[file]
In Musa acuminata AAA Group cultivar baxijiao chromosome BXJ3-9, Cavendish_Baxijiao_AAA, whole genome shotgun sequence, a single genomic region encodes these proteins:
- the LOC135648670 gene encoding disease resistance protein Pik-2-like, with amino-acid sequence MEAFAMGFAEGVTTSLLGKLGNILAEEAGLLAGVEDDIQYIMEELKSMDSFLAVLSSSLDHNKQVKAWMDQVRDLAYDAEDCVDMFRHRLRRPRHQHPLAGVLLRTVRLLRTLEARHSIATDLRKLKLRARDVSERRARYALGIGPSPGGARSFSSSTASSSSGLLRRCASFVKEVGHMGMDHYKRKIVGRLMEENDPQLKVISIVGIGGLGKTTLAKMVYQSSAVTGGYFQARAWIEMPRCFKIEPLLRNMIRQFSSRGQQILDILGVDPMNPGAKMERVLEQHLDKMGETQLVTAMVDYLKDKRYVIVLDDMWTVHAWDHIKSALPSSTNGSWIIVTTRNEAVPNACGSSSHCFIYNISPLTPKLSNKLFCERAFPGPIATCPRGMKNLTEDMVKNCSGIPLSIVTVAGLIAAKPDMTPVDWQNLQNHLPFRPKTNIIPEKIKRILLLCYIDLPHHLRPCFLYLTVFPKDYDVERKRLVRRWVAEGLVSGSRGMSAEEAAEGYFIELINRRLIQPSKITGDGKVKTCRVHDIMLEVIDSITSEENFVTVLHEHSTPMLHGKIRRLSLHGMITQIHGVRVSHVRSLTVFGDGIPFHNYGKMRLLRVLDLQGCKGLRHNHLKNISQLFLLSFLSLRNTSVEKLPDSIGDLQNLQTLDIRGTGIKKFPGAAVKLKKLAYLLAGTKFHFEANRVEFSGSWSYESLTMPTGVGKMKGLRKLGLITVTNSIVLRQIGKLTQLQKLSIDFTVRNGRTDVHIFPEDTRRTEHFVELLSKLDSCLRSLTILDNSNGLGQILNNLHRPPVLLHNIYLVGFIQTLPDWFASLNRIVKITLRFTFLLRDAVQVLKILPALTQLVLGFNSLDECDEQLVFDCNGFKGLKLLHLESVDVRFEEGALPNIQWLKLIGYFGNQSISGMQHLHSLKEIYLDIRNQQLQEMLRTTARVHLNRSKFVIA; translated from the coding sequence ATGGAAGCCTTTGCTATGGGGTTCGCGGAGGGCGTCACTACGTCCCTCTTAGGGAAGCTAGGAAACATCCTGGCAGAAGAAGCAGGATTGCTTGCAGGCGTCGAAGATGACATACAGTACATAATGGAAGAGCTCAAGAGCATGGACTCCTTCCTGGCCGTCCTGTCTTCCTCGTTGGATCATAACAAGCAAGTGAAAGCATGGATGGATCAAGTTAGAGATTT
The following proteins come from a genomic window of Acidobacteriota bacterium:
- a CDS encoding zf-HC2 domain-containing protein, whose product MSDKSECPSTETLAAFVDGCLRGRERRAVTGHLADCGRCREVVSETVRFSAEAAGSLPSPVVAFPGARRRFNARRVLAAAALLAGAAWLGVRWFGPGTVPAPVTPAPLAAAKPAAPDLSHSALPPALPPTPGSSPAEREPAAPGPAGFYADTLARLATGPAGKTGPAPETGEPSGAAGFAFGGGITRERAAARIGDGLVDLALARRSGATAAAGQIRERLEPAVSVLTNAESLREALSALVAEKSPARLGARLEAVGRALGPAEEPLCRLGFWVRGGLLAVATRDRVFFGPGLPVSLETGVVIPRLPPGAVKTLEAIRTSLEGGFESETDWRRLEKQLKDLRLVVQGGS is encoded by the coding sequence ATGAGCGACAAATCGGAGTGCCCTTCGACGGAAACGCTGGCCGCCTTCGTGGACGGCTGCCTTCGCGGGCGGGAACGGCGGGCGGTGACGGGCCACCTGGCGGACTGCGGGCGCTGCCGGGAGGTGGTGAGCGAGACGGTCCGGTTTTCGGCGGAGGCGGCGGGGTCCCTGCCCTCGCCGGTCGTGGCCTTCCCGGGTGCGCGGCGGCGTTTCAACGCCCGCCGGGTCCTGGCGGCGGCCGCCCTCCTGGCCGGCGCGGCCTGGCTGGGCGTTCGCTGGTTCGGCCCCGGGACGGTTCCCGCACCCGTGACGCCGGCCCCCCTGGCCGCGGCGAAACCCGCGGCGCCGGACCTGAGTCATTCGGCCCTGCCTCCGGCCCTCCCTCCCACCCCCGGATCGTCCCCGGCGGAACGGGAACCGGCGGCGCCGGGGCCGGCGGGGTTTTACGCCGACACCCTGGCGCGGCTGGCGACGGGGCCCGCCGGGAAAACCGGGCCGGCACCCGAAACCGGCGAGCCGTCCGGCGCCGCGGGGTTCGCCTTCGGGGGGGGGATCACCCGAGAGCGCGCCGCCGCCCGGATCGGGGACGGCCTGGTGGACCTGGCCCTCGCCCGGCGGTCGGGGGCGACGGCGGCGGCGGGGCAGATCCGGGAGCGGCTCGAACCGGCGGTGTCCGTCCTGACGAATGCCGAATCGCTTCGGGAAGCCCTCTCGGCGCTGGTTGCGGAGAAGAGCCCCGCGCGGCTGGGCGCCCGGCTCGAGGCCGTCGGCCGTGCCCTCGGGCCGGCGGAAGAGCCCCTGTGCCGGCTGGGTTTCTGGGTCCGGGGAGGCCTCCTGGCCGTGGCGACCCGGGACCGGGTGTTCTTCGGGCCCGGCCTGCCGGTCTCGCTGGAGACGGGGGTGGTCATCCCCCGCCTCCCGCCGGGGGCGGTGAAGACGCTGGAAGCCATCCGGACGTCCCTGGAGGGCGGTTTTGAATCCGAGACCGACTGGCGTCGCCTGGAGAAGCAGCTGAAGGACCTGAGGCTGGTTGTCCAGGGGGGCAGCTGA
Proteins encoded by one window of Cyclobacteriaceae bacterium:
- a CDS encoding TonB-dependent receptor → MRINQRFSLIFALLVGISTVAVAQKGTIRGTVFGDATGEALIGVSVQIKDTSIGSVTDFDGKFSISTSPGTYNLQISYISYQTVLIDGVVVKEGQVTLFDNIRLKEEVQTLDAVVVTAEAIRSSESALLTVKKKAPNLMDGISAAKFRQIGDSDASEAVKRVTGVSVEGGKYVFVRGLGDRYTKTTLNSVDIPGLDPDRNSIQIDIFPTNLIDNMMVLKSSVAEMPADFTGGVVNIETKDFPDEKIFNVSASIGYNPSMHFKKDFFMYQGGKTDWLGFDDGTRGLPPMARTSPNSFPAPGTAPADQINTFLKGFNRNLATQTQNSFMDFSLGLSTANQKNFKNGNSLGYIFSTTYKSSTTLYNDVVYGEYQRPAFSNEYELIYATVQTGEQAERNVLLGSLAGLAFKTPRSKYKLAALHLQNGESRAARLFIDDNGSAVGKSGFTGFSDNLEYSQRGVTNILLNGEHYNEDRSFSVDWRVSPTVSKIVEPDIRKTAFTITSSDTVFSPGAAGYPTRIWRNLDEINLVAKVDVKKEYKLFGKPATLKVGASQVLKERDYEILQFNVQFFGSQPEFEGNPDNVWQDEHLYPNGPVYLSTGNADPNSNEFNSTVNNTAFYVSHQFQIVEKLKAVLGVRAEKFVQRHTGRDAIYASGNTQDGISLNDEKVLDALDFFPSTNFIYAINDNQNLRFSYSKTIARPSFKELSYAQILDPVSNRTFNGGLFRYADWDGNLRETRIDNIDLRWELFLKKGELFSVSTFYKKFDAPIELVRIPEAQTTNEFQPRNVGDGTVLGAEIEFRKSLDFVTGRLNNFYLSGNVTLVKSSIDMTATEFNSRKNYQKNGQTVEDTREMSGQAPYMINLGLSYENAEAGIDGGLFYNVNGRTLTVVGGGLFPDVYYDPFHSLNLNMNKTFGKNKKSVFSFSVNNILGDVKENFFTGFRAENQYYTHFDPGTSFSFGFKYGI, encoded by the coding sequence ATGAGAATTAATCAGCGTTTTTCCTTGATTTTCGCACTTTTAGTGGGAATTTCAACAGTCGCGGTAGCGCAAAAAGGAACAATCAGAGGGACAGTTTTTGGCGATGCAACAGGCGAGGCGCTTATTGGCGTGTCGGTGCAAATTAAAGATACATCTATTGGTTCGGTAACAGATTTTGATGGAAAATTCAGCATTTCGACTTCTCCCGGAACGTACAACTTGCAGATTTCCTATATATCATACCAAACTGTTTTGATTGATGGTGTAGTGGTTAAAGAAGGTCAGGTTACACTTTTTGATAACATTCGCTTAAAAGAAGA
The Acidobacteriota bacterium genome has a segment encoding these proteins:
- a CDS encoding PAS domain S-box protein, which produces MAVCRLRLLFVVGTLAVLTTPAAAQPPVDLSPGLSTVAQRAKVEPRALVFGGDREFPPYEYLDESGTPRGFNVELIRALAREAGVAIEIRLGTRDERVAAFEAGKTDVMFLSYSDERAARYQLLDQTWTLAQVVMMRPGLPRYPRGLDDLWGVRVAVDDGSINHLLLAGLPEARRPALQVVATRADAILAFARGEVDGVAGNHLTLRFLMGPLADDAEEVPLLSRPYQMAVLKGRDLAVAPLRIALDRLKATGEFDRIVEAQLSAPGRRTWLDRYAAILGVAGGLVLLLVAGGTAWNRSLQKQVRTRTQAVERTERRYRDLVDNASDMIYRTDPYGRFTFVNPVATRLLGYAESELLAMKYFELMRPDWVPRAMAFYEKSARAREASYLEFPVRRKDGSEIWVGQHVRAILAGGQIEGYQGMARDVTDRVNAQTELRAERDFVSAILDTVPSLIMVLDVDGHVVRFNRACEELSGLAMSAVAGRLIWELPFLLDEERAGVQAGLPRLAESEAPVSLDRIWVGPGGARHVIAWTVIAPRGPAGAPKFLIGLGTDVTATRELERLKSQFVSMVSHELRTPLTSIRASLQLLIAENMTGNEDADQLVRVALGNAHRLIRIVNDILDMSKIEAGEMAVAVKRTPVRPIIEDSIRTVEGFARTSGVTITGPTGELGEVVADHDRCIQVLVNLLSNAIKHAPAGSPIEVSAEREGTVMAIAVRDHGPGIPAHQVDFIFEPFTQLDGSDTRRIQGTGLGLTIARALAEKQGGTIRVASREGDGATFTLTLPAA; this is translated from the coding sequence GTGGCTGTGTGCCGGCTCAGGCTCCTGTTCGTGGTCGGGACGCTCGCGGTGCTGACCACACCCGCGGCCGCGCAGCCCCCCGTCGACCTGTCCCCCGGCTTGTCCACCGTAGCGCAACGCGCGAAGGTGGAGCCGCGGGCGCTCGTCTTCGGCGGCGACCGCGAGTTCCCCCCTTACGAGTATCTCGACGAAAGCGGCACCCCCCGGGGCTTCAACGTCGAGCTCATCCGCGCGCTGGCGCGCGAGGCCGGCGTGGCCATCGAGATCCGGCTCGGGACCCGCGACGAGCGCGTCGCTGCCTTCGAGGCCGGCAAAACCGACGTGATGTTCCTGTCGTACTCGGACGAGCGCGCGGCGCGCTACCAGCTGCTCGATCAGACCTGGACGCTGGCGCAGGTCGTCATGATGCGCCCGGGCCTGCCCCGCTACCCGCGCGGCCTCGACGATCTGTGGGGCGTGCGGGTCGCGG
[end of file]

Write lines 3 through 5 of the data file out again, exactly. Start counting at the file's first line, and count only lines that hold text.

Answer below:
The following proteins come from a genomic window of Acidobacteriota bacterium:
- a CDS encoding zf-HC2 domain-containing protein, whose product MSDKSECPSTETLAAFVDGCLRGRERRAVTGHLADCGRCREVVSETVRFSAEAAGSLPSPVVAFPGARRRFNARRVLAAAALLAGAAWLGVRWFGPGTVPAPVTPAPLAAAKPAAPDLSHSALPPALPPTPGSSPAEREPAAPGPAGFYADTLARLATGPAGKTGPAPETGEPSGAAGFAFGGGITRERAAARIGDGLVDLALARRSGATAAAGQIRERLEPAVSVLTNAESLREALSALVAEKSPARLGARLEAVGRALGPAEEPLCRLGFWVRGGLLAVATRDRVFFGPGLPVSLETGVVIPRLPPGAVKTLEAIRTSLEGGFESETDWRRLEKQLKDLRLVVQGGS is encoded by the coding sequence ATGAGCGACAAATCGGAGTGCCCTTCGACGGAAACGCTGGCCGCCTTCGTGGACGGCTGCCTTCGCGGGCGGGAACGGCGGGCGGTGACGGGCCACCTGGCGGACTGCGGGCGCTGCCGGGAGGTGGTGAGCGAGACGGTCCGGTTTTCGGCGGAGGCGGCGGGGTCCCTGCCCTCGCCGGTCGTGGCCTTCCCGGGTGCGCGGCGGCGTTTCAACGCCCGCCGGGTCCTGGCGGCGGCCGCCCTCCTGGCCGGCGCGGCCTGGCTGGGCGTTCGCTGGTTCGGCCCCGGGACGGTTCCCGCACCCGTGACGCCGGCCCCCCTGGCCGCGGCGAAACCCGCGGCGCCGGACCTGAGTCATTCGGCCCTGCCTCCGGCCCTCCCTCCCACCCCCGGATCGTCCCCGGCGGAACGGGAACCGGCGGCGCCGGGGCCGGCGGGGTTTTACGCCGACACCCTGGCGCGGCTGGCGACGGGGCCCGCCGGGAAAACCGGGCCGGCACCCGAAACCGGCGAGCCGTCCGGCGCCGCGGGGTTCGCCTTCGGGGGGGGGATCACCCGAGAGCGCGCCGCCGCCCGGATCGGGGACGGCCTGGTGGACCTGGCCCTCGCCCGGCGGTCGGGGGCGACGGCGGCGGCGGGGCAGATCCGGGAGCGGCTCGAACCGGCGGTGTCCGTCCTGACGAATGCCGAATCGCTTCGGGAAGCCCTCTCGGCGCTGGTTGCGGAGAAGAGCCCCGCGCGGCTGGGCGCCCGGCTCGAGGCCGTCGGCCGTGCCCTCGGGCCGGCGGAAGAGCCCCTGTGCCGGCTGGGTTTCTGGGTCCGGGGAGGCCTCCTGGCCGTGGCGACCCGGGACCGGGTGTTCTTCGGGCCCGGCCTGCCGGTCTCGCTGGAGACGGGGGTGGTCATCCCCCGCCTCCCGCCGGGGGCGGTGAAGACGCTGGAAGCCATCCGGACGTCCCTGGAGGGCGGTTTTGAATCCGAGACCGACTGGCGTCGCCTGGAGAAGCAGCTGAAGGACCTGAGGCTGGTTGTCCAGGGGGGCAGCTGA
Proteins encoded by one window of Cyclobacteriaceae bacterium: